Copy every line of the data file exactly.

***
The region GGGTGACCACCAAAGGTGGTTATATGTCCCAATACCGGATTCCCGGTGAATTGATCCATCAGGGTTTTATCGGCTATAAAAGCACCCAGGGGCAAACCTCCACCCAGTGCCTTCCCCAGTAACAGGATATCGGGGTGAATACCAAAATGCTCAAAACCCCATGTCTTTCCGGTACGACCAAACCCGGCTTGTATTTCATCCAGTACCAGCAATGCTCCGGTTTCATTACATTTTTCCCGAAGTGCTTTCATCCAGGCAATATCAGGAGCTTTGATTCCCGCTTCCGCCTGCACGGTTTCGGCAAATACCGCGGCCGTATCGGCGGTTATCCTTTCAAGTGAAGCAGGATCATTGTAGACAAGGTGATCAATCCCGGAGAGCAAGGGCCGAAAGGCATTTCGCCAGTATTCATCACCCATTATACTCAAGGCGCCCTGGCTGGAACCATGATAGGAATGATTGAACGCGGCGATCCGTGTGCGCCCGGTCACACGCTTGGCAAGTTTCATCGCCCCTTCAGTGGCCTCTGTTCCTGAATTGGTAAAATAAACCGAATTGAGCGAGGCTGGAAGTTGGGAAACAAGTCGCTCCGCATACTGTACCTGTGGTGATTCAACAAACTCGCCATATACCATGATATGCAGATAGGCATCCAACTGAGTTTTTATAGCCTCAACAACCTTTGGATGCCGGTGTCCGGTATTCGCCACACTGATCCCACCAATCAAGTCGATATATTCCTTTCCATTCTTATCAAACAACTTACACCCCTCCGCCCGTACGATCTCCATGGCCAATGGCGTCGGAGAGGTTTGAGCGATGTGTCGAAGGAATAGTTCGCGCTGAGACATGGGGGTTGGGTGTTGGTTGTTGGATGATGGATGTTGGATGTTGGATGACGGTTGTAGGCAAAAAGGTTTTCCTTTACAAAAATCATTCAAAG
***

The region GGGTGACCACCAAAGGTGGTTATATGTCCCAATACCGGATTCCCGGTGAATTGATCCATCAGGGTTTTATCGGCTATAAAAGCACCCAGGGGCAAACCTCCACCCAGTGCCTTCCCCAGTAACAGGATATCGGGGTGAATACCAAAATGCTCAAAACCCCATGTCTTTCCGGTACGACCAAACCCGGCTTGTATTTCATCCAGTACCAGCAATGCTCCGGTTTCATTACATTTTTCCCGAAGTGCTTTCATCCAGGCAATATCAGGAGCTTTGATTCCCGCTTCCGCCTGCACGGTTTCGGCAAATACCGCGGCCGTATCGGCGGTTATCCTTTCAAGTGAAGCAGGATCATTGTAGACAAGGTGATCAATCCCGGAGAGCAAGGGCCGAAAGGCATTTCGCCAGTATTCATCACCCATTATACTCAAGGCGCCCTGGCTGGAACCATGATAGGAATGATTGAACGCGGCGATCCGTGTGCGCCCGGTCACACGCTTGGCAAGTTTCATCGCCCCTTCAGTGGCCTCTGTTCCTGAATTGGTAAAATAAACCGAATTGAGCGAGGCTGGAAGTTGGGAAACAAGTCGCTCCGCATACTGTACCTGTGGTGATTCAACAAACTCGCCATATACCATGATATGCAGATAGGCATCCAACTGAGTTTTTATAGCCTCAACAACCTTTGGATGCCGGTGTCCGGTATTCGCCACACTGATCCCACCAATCAAGTCGATATATTCCTTTCCATTCTTATCAAACAACTTACACCCCTCCGCCCGTACGATCTCCATGGCCAATGGCGTCGGAGAGGTTTGAGCGATGTGTCGAAGGAATAGTTCGCGCTGAGACATGGGGGTTGGGTGTTGGTTGTTGGATGATGGATGTTGGATGTTGGATGACGGTTGTAGGCAAAAAGGTTTTCCTTTACAAAAATCATTCAAAG